Updated: November 19, 2013 at 4:17 pm
Recent editorials from Florida newspapers:
Pensacola (Fla.) News on tourism being no sucker's bet:
Former Gov. Charlie Crist visited Pensacola Beach to let the locals know that his "heart still bleeds for Florida" and to convince potential voters in next year's gubernatorial election that Gov. Scott is wrong when he tells us "it's working."
Many months of campaigning will reveal whether or not his fellow Floridians are willing to buy such a claim, but there's at least one thing about Gov. Scott's Florida that's impossible for Crist to criticize: Tourism. The numbers are in and it truly is working.
Not only is it working, it's breaking records. 22.9 million visitors came to Florida between July and September, which is a third-quarter record for our state. The numbers released last week by Visit Florida also report tourist spending at $51.8 billion between January and August, up from $49 billion in 2012. That's a big infusion of out-of-state money. Tourism-related jobs increased as well, up 29,700 jobs over the same period a year ago.
Scott has said he wants Florida to hit 100 million tourists in 2013 and to reign as the top tourist destination in the world. While we've always pointed out that tourism doesn't exactly generate the STEM skill jobs of the powerful, diversified economy that experts say Florida will need to compete in the future, the staggering tourism numbers remain a strong bedrock of our state economy.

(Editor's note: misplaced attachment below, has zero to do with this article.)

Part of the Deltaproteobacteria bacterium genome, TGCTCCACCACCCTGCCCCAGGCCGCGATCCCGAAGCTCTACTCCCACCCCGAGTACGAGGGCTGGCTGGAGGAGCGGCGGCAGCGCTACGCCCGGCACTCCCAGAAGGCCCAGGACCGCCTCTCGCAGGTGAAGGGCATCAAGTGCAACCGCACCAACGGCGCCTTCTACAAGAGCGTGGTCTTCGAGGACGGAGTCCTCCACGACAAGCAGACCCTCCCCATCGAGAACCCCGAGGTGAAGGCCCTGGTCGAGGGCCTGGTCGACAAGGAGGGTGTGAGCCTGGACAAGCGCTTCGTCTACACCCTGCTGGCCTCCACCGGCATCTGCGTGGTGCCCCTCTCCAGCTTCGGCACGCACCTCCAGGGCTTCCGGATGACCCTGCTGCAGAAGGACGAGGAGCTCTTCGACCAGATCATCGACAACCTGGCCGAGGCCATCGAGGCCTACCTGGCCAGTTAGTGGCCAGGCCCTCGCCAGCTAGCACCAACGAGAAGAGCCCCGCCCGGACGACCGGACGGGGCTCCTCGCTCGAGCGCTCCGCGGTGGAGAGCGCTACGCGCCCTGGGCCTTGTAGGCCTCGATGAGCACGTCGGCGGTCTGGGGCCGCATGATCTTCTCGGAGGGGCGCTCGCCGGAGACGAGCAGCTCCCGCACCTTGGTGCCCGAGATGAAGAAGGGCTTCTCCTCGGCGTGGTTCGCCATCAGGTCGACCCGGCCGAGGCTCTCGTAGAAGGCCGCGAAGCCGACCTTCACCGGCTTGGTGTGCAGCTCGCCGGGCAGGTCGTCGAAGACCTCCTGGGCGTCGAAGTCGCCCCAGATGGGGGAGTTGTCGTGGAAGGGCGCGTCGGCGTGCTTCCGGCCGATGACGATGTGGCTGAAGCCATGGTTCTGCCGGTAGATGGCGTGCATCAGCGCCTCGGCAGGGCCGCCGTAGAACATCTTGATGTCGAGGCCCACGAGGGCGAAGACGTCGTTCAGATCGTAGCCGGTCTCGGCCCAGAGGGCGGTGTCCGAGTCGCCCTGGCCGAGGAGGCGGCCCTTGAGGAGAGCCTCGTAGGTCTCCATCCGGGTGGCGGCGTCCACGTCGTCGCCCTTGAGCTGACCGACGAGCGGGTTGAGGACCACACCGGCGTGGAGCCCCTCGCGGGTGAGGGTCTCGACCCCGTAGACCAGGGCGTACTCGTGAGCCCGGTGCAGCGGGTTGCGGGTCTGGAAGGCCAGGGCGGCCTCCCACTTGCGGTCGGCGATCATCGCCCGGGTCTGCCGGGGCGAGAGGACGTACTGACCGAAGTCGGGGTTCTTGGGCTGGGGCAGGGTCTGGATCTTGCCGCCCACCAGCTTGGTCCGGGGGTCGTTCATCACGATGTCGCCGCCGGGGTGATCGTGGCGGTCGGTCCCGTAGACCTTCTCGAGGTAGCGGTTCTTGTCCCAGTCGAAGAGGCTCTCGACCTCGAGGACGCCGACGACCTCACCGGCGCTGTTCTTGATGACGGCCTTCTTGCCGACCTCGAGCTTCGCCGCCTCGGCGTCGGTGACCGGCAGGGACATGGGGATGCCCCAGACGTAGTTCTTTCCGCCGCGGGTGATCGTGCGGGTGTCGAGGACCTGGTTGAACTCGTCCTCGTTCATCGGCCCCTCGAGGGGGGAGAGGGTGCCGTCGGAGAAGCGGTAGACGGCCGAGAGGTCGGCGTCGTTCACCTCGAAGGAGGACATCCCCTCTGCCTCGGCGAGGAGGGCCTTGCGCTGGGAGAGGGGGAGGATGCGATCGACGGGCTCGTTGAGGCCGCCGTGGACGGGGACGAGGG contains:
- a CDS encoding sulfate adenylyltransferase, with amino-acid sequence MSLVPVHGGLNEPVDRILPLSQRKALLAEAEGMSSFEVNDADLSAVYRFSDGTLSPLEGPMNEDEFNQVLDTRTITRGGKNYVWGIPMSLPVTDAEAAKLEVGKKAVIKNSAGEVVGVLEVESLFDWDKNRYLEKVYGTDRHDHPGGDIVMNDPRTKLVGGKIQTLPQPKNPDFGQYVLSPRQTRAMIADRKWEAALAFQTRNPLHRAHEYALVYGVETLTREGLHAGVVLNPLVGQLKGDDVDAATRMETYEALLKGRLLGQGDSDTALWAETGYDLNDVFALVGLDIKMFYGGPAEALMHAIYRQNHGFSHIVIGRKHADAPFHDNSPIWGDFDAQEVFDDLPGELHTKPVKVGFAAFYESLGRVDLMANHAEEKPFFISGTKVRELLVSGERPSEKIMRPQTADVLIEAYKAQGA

And in context of the recent hearings on expanded gambling in our state, counting up the winnings of record-breaking tourism success is cause for further questions.
Specifically, if it's clearly working, then why change the formula?
To tourists, Florida is a brand: our beaches and sunshine, our oranges and alligators, our mouse ears and theme parks. Do tumbling dice and slot machine sirens fit into that brand? Would gambling enhance it? And most important, could it possibly detract from it?
Those are elusive questions, given that contemplating and analyzing our brand is a creative, non-literal endeavor. Concrete and quantifiable answers might be impossible to nail down.
Nonetheless, the maintained health and attractiveness of Florida's thriving tourism brand carries crucial considerations. The laws of marketing, advertising and consumer perception demand we take it seriously.
Miami Herald on Haitians at risk after unconscionable decision in DR:
The relationship between the Dominican Republic and Haiti has always been contentious, occasionally violent, but a recent immigration ruling by the Dominican court marks a new low in the unfair treatment historically meted out to ethnic Haitians in that country.
Nearly two months ago, the Dominican Republic's highest judicial body issued a ruling denying citizenship to generations of individuals of Haitian descent born in that country, a decision with disastrous consequences for tens of thousands living on Dominican soil. It cannot go unchallenged by the world community.
Every nation has a right to decide who deserves to claim citizenship, but the Dominican Republic cannot absolve itself of moral responsibility by merely declaring that its constitution does not automatically confer that right on anyone born in that country.